In terms of safety results, written evidence from Intelligent Transport Systems as part of parliamentary select committee submissions9 from December 2010 stated that traffic casualties on the M42 stretch had halved during twelve months of trialling, while injuries reduced from 5.08 to 1.83 per month. Emissions, too, fell by up to 10% in the cases of NOx and particulate matter, although hydrocarbon emissions increased by 3%.
HighwaysIndustry.com examined accident statistics between junctions 32 and 35a on the M1, the upgrade of which was completed in March 2017, and fatal accidents remained at the same level as 2015 while serious accidents were slightly higher, albeit referring to fortunately very small numbers indeedh1. The peak of both types of incident in 2016 perhaps supports the perception of some that widespread stretches of 50mph roadworks during upgrades cause more accidents than the eventual smart motorways themselves. The website also analysed response and clean-up times during 2015-to-2017 and found that all three years saw it take longer to get that stretch of the M1 running again after any closures, in comparison to 2014 and earlier.
A number of voices, although admittedly a minority, have continued to label smart motorways as a ‘cash cow’C10 or used other critical phraseology to promote the view that such roads and their heavy reliance on camera technology are primarily a covert revenue-generating scheme from the government. The TimesC11 reported that 2015 saw over one thousand motorists every week fined £100 for transgressing smart motorway variable speed limits, while an article on PetrolPrices.comC12 pointed to the roads generating £2 million or more in fines each year since their inception. Additionally, under the heading ‘Do ATMs work?’, CLM cited a Highways Agency report showing that 72,348 drivers were fined on smart motorways in 2017 and reminded readers that fines of up to £2,500 are now possible, potentially enabling £90 million in revenue to be generatedC13.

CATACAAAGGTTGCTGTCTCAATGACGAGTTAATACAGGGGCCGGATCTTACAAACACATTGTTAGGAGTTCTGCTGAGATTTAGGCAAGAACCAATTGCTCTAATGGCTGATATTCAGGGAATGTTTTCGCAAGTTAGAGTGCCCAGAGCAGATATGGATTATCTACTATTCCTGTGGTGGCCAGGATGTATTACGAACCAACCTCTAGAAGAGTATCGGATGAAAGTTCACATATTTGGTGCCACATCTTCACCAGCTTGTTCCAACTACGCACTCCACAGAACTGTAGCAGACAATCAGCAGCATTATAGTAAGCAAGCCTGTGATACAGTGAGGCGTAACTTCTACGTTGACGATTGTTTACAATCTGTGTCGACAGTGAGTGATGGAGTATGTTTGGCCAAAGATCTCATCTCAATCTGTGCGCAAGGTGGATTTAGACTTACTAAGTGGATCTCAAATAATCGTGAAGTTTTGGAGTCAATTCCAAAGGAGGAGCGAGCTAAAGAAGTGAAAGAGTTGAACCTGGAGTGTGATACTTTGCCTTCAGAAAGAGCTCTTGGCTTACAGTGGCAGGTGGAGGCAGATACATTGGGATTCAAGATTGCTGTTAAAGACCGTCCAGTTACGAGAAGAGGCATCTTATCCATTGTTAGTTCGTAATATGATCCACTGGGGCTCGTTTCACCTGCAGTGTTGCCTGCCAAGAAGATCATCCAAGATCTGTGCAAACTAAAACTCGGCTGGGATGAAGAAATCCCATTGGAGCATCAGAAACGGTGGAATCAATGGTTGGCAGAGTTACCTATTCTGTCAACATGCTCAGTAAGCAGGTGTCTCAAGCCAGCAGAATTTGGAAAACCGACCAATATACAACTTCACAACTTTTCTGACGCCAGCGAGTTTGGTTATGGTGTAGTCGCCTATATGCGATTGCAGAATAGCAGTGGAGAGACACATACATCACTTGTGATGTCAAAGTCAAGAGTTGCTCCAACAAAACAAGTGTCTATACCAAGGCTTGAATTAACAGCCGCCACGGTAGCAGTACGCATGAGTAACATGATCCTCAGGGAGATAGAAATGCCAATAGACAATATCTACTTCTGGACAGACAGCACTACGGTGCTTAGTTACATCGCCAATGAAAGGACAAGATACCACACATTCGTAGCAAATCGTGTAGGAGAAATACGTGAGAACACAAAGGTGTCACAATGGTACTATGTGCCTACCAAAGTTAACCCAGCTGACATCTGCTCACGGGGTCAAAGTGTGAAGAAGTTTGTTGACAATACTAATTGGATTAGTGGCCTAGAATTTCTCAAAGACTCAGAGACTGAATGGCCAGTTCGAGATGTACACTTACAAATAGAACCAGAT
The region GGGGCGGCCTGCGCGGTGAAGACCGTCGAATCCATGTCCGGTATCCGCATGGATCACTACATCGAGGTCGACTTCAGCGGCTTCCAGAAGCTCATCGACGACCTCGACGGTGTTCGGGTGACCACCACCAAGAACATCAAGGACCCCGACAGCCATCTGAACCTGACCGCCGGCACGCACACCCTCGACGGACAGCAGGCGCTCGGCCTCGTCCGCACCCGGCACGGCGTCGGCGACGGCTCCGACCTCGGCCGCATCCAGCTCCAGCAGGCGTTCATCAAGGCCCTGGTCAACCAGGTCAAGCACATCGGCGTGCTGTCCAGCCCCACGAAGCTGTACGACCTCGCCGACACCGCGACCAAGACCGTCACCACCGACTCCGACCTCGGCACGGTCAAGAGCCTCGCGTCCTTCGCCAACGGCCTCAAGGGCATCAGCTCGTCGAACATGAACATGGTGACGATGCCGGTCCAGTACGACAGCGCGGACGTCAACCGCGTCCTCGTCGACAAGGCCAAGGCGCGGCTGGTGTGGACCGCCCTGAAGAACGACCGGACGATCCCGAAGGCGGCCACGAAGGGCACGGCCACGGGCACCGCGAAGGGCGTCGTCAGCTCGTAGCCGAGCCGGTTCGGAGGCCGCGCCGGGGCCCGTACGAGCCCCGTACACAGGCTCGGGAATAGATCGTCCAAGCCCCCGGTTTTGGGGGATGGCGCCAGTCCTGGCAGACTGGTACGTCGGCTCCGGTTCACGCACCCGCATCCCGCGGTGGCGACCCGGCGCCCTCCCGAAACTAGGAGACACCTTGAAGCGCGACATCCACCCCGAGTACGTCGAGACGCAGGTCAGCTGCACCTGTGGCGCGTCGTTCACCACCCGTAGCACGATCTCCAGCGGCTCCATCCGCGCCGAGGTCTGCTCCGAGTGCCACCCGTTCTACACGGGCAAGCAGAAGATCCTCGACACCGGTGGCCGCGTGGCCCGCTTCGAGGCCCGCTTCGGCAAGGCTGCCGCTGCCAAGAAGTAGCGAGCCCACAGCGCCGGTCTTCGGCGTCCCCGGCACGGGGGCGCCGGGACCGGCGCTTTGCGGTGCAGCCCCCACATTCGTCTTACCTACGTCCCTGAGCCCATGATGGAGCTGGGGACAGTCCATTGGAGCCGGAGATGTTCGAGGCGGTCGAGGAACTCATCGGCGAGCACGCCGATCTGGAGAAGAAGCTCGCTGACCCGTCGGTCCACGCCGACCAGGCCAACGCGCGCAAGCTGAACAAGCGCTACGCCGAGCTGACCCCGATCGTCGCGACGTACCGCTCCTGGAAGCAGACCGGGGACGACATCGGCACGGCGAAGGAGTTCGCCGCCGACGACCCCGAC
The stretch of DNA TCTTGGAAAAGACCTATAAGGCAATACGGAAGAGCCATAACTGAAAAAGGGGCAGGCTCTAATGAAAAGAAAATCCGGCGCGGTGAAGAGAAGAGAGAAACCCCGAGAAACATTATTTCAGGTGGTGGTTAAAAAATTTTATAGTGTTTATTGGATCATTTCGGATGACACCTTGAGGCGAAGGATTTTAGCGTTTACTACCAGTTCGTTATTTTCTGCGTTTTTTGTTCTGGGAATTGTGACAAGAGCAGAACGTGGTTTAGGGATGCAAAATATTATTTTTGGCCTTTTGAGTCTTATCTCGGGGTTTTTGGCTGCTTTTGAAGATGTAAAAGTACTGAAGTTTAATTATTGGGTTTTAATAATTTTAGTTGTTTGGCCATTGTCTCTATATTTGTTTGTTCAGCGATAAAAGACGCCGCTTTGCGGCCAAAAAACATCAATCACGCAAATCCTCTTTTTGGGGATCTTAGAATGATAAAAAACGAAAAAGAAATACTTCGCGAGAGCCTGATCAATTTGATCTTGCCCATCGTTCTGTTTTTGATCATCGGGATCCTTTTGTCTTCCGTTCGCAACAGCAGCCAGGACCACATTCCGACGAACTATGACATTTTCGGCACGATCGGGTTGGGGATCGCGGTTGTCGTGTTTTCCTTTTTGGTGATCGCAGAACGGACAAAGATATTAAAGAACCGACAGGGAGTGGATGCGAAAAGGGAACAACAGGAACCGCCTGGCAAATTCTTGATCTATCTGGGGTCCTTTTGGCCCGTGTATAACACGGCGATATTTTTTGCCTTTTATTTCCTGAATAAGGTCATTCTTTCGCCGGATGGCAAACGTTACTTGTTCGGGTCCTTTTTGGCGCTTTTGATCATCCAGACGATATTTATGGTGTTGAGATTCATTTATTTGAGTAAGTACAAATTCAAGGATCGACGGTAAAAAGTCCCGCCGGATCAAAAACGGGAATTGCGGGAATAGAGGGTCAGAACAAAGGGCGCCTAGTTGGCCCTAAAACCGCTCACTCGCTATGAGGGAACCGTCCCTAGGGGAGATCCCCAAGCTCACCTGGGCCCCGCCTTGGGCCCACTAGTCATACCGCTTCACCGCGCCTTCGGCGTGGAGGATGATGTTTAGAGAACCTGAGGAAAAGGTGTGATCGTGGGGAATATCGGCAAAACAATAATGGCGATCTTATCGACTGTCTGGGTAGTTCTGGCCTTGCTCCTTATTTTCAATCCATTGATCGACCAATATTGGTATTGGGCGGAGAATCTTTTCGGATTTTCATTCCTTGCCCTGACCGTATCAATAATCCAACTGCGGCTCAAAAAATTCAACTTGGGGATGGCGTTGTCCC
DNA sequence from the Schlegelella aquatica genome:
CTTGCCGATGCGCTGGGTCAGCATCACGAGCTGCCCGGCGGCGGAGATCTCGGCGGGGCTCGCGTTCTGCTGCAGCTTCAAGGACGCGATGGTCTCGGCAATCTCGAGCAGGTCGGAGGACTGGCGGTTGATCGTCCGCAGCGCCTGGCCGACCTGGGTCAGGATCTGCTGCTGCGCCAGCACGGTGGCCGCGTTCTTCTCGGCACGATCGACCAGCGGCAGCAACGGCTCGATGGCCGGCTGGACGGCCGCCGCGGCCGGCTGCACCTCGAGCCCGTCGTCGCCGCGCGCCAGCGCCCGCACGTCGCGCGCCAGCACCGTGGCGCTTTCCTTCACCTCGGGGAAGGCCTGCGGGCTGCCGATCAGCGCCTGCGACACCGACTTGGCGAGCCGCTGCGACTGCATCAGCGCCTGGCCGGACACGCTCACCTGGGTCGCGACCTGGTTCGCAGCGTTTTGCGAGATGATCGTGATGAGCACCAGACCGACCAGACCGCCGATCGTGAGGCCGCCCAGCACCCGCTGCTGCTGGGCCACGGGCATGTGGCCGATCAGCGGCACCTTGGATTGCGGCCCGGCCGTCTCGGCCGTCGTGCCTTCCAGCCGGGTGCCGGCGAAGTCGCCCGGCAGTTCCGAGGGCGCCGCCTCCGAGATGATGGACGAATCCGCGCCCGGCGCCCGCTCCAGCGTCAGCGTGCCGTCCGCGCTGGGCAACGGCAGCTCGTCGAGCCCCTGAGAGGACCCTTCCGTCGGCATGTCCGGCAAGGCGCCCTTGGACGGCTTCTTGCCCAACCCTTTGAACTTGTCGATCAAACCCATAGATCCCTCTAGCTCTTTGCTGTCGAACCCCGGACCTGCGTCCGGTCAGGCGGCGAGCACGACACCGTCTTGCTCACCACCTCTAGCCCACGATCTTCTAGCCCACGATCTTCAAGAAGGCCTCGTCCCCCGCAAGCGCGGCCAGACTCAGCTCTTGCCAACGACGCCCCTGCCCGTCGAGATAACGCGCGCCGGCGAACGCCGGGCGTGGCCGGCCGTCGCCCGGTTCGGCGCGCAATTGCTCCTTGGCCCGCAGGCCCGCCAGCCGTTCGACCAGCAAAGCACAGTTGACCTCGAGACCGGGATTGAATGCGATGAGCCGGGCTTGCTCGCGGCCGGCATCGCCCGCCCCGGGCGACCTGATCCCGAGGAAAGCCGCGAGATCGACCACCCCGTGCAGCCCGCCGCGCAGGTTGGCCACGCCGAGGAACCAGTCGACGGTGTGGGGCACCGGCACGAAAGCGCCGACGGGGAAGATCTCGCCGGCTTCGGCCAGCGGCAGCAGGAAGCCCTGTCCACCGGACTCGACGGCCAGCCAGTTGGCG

Any mechanisms that result in reducing road injuries and deaths must be welcomed, though, and it could be argued that varying fines to reflect how much a motorist earns and how significantly they were speeding is a justifiable move if it increases road users’ safety.
Continued reactions to smart motorways’ growth across the UK
Thirteen years after the ATM pilot on the M42, many of the country’s motorways have seen sizeable stretches upgraded6 to ‘smart’, from the M1, M3, M4 and M6 to the M25, M60 and M62. Other UK motorways are either currently undergoing upgrades or have been earmarked for conversion to smart in the near future, such as the A1(M), M23 and M56.
In 2015, a year after all-lane running became the norm’ and the term ‘smart motorway’ truly entered public consciousness, Auto Express9 reported the Institute of Advanced Motorists (AIM)’s concerns that, perhaps unsurprisingly, this new type of road was causing confusion among motorists. Entirely understandably, the absence of hard shoulders, the sometimes long distances between ERAs and fear over what to do in puncture, breakdown and other emergency situations were the primary worries for 71% of drivers surveyed.